–AMA, AHA, ACC, etc voice support, but not everyone agrees.
After decades of discussion and inaction, the FDA today took a first concrete step toward reducing sodium levels in the general population: It issued draft guidance for voluntary sodium reduction targets for the food industry.
The FDA said that the new recommendations come from “leading experts and the overwhelming body of scientific evidence.” But other experts pointed out flaws in the supporting evidence and said the FDA unfairly dismissed evidence opposing its views.
The FDA wants to lower sodium consumption in the general population by targeting food manufacturers and restaurants. According to the FDA, most of the sodium in the U.S. diet comes from processed and prepared foods. The long-term goal is to gradually lower sodium intake from the average of about 3,400 mg/day to 2,300 mg/day. In the short-term, the FDA aims to reduce sodium intake to 3,000 mg/day.
The FDA said that it was “especially encouraging adoption by food manufacturers whose products make up a significant proportion of national sales in one or more categories and restaurant chains that are national and regional in scope.”
The proposed reductions are based on the clearly-established relationship between sodium intake and blood pressure. Reducing sodium will lead to lower blood pressure levels. An FDA press release said that “researchers have estimated lowering U.S. sodium intake by about 40% over the next decade could save 500,000 lives and nearly $100 billion in healthcare costs.”
The proposed FDA guidelines will be open for comments from stakeholders.
The FDA proposal was accompanied by supporting papers in both JAMA and the New England Journal of Medicine by CDC director Thomas Frieden and statements of support from the American Heart Association, the American Medical Association, the American College of Cardiology, and others.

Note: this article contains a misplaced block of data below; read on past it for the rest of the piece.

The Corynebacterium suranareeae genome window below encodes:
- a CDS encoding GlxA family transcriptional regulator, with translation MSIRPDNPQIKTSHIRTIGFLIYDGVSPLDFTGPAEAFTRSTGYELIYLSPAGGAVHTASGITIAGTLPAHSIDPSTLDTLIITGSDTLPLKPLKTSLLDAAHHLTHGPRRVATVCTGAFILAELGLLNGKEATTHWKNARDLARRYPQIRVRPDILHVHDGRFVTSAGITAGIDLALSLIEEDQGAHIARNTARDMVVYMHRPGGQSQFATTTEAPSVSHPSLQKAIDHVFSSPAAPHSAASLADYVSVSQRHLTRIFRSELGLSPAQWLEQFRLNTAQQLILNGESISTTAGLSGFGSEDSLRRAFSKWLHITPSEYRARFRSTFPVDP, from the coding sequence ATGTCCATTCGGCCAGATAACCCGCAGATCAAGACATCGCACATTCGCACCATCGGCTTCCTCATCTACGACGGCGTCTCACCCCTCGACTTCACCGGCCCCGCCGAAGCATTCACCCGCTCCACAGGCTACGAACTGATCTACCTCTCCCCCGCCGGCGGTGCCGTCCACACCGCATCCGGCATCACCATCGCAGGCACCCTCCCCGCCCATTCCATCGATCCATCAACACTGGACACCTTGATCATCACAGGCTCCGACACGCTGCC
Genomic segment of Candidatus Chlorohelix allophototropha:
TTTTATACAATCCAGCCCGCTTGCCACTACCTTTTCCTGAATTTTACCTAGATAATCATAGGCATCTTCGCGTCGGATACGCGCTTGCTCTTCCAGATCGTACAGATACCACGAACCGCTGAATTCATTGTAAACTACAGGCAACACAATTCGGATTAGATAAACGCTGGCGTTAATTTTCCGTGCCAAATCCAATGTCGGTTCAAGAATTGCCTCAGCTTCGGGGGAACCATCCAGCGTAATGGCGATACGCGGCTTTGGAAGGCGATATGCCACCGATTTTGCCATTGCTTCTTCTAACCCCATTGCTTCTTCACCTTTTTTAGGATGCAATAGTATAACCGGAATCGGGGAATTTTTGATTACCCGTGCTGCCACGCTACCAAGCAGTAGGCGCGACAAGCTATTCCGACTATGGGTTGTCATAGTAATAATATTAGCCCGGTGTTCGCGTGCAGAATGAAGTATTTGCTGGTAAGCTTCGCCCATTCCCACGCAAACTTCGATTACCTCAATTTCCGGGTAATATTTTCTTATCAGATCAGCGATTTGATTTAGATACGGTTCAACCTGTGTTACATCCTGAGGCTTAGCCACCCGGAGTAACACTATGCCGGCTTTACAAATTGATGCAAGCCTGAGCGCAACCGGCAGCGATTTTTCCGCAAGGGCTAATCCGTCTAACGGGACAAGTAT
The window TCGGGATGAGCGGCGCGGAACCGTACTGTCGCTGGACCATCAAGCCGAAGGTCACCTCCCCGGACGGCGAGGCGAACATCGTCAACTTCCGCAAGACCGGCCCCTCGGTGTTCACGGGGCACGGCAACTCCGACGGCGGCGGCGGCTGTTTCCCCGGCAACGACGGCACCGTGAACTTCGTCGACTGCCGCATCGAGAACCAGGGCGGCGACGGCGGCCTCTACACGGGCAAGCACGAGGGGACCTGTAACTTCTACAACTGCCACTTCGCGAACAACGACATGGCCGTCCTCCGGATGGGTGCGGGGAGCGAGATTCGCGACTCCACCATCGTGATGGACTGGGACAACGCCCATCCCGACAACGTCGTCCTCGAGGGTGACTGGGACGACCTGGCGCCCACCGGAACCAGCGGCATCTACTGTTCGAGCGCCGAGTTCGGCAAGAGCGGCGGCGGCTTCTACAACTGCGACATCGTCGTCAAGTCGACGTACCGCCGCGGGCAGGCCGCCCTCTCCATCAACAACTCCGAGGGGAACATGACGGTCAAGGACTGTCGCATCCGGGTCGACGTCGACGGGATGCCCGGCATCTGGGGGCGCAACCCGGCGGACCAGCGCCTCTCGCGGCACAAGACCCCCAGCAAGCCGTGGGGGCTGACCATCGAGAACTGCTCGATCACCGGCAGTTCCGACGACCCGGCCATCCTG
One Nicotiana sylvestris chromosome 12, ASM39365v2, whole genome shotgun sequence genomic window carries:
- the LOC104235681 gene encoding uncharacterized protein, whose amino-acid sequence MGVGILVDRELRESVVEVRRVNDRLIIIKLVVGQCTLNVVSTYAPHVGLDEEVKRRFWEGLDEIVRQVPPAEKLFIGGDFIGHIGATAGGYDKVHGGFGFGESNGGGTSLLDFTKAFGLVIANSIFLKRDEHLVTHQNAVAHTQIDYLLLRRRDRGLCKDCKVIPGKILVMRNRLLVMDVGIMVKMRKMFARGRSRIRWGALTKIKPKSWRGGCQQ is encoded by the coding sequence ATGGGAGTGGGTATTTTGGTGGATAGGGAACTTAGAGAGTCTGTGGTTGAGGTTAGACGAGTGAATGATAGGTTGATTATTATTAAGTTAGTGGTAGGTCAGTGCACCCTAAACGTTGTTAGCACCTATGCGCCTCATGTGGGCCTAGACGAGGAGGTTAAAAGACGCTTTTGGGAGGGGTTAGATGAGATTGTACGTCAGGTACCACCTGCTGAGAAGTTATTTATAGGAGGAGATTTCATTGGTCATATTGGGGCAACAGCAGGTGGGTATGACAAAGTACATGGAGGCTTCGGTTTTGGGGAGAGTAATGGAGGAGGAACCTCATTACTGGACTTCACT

A Salty Disagreement
But the FDA move did not enjoy universal support. The Salt Institute said that the “government’s war on salt is malpractice.”
“The government’s recommendations are so unnaturally low those consumption levels are unheard of in any country in the world,” it said. It cited three separate Cochrane Collaboration reviews that concluded “that there is insufficient evidence to warrant population-wide salt reduction.”
Michael Alderman, MD, of Albert Einstein College of Medicine in New York City, said the government’s case rests on the assumptions that there is a linear relationship between blood pressure reduction and a reduction in cardiovascular events and that there are no other physiological effects of very low sodium levels. The best current evidence, he said, suggests that an optimum sodium level is between 3 and 5.5 g/day.
“Before you submit 300 million people to an experiment you need to know what you’re doing,” said Alderman.
Another scientist, Andrew Mente, PhD, of McMaster University in Hamilton, Ontario, also expressed concern about the FDA proposal. He was the first author of a recent paper published in the Lancet that reached conclusions strongly different from the FDA. The study found that three out of four people had sodium levels between 3,000 and 6,000 mg a day, and that these levels were not associated with increased risk. “That tells you it should not be necessary to do a major overhaul,” he said.
Some people may be pushed down to suboptimal levels under the new guidelines, said Mente. The Lancet paper recommended that, without better studies, sodium restriction should be reserved for people who already have high blood pressure and who already consume high levels of salt.